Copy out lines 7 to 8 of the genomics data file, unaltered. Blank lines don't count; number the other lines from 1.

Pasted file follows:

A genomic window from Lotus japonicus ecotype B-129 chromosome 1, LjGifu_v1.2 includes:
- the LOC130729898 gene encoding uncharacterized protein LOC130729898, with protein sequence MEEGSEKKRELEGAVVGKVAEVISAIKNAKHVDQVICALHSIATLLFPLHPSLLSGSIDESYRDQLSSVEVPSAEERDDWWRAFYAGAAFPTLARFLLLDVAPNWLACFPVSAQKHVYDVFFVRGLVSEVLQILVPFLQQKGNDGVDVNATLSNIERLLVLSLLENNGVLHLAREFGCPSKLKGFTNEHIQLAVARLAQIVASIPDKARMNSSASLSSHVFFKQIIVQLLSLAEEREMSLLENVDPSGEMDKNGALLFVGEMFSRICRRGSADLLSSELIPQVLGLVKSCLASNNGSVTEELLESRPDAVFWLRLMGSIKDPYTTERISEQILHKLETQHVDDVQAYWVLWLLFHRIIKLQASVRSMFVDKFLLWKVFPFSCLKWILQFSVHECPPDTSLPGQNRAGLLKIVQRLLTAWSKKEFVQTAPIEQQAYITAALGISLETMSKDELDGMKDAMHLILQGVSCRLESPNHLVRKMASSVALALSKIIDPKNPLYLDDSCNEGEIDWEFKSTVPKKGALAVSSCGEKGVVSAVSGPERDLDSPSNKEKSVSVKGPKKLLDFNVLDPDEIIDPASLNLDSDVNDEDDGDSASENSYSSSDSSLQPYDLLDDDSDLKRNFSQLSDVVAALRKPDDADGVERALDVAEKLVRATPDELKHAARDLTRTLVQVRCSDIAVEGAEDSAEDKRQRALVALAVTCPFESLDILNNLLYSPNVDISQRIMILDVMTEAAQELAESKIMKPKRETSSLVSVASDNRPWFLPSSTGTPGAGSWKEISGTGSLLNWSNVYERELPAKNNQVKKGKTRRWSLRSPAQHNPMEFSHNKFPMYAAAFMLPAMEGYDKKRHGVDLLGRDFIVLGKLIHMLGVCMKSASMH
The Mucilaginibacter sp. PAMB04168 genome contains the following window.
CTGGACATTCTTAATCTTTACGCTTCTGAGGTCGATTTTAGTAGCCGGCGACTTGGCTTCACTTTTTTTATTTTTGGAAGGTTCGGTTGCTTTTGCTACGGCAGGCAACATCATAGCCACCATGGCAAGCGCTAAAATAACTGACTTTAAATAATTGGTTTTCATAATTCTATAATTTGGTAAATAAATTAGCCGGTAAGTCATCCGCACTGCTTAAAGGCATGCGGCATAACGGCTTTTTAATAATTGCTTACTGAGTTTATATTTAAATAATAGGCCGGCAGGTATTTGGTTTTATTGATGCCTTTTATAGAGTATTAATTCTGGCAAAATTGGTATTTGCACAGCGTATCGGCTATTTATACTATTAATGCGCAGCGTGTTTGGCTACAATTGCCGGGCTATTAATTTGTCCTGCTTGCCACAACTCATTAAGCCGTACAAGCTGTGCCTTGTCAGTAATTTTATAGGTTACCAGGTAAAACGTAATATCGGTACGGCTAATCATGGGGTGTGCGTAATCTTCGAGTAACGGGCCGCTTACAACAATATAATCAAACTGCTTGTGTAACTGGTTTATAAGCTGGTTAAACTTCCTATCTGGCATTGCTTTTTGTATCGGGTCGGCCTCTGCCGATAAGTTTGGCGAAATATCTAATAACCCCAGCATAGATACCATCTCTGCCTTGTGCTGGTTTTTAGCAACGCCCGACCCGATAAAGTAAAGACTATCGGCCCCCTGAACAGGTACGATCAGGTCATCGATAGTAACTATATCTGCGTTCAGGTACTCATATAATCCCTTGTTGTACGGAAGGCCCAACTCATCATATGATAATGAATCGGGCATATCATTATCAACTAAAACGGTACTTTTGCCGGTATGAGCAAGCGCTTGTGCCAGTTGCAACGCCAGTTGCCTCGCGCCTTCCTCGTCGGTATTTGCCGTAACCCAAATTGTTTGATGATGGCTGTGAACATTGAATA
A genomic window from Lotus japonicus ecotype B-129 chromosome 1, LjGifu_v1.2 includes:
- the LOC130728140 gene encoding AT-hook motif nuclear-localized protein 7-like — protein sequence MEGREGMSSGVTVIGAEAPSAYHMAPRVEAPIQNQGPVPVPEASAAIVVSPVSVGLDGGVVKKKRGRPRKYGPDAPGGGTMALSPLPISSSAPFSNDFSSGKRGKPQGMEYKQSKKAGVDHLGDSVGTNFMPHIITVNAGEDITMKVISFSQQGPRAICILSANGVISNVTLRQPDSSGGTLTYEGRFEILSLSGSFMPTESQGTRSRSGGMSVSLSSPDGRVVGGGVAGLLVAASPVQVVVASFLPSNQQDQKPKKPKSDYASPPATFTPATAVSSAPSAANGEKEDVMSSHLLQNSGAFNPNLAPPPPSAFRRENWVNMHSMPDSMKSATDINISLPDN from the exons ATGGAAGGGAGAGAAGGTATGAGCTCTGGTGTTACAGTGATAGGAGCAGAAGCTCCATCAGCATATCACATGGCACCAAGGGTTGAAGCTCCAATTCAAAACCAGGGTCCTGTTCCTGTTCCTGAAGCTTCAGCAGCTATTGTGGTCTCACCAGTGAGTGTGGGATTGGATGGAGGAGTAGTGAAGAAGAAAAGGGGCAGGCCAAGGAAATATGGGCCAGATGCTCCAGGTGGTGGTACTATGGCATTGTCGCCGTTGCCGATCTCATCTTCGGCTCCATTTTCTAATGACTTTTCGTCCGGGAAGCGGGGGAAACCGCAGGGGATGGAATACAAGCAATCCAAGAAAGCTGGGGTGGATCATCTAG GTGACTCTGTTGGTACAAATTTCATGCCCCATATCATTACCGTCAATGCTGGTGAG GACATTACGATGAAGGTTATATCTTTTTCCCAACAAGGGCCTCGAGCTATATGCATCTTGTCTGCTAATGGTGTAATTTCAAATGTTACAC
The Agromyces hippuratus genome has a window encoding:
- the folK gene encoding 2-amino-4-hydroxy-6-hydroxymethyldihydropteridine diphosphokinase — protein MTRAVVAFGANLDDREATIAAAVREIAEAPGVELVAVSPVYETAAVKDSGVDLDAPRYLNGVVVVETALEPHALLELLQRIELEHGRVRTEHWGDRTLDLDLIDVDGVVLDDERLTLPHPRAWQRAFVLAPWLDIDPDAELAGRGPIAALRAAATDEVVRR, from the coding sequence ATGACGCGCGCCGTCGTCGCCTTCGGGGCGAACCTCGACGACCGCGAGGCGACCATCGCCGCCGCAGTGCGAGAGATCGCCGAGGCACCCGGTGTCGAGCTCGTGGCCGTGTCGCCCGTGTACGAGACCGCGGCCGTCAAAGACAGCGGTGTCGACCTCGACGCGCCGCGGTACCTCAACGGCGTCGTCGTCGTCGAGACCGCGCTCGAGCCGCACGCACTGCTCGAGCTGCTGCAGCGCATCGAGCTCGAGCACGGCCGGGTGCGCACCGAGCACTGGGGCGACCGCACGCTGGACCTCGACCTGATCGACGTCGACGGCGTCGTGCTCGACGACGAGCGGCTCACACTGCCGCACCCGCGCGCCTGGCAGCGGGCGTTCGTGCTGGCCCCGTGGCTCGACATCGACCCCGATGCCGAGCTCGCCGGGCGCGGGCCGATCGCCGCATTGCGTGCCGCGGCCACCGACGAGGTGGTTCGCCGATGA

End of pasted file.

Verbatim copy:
The Agromyces hippuratus genome has a window encoding:
- the folK gene encoding 2-amino-4-hydroxy-6-hydroxymethyldihydropteridine diphosphokinase — protein MTRAVVAFGANLDDREATIAAAVREIAEAPGVELVAVSPVYETAAVKDSGVDLDAPRYLNGVVVVETALEPHALLELLQRIELEHGRVRTEHWGDRTLDLDLIDVDGVVLDDERLTLPHPRAWQRAFVLAPWLDIDPDAELAGRGPIAALRAAATDEVVRR, from the coding sequence ATGACGCGCGCCGTCGTCGCCTTCGGGGCGAACCTCGACGACCGCGAGGCGACCATCGCCGCCGCAGTGCGAGAGATCGCCGAGGCACCCGGTGTCGAGCTCGTGGCCGTGTCGCCCGTGTACGAGACCGCGGCCGTCAAAGACAGCGGTGTCGACCTCGACGCGCCGCGGTACCTCAACGGCGTCGTCGTCGTCGAGACCGCGCTCGAGCCGCACGCACTGCTCGAGCTGCTGCAGCGCATCGAGCTCGAGCACGGCCGGGTGCGCACCGAGCACTGGGGCGACCGCACGCTGGACCTCGACCTGATCGACGTCGACGGCGTCGTGCTCGACGACGAGCGGCTCACACTGCCGCACCCGCGCGCCTGGCAGCGGGCGTTCGTGCTGGCCCCGTGGCTCGACATCGACCCCGATGCCGAGCTCGCCGGGCGCGGGCCGATCGCCGCATTGCGTGCCGCGGCCACCGACGAGGTGGTTCGCCGATGA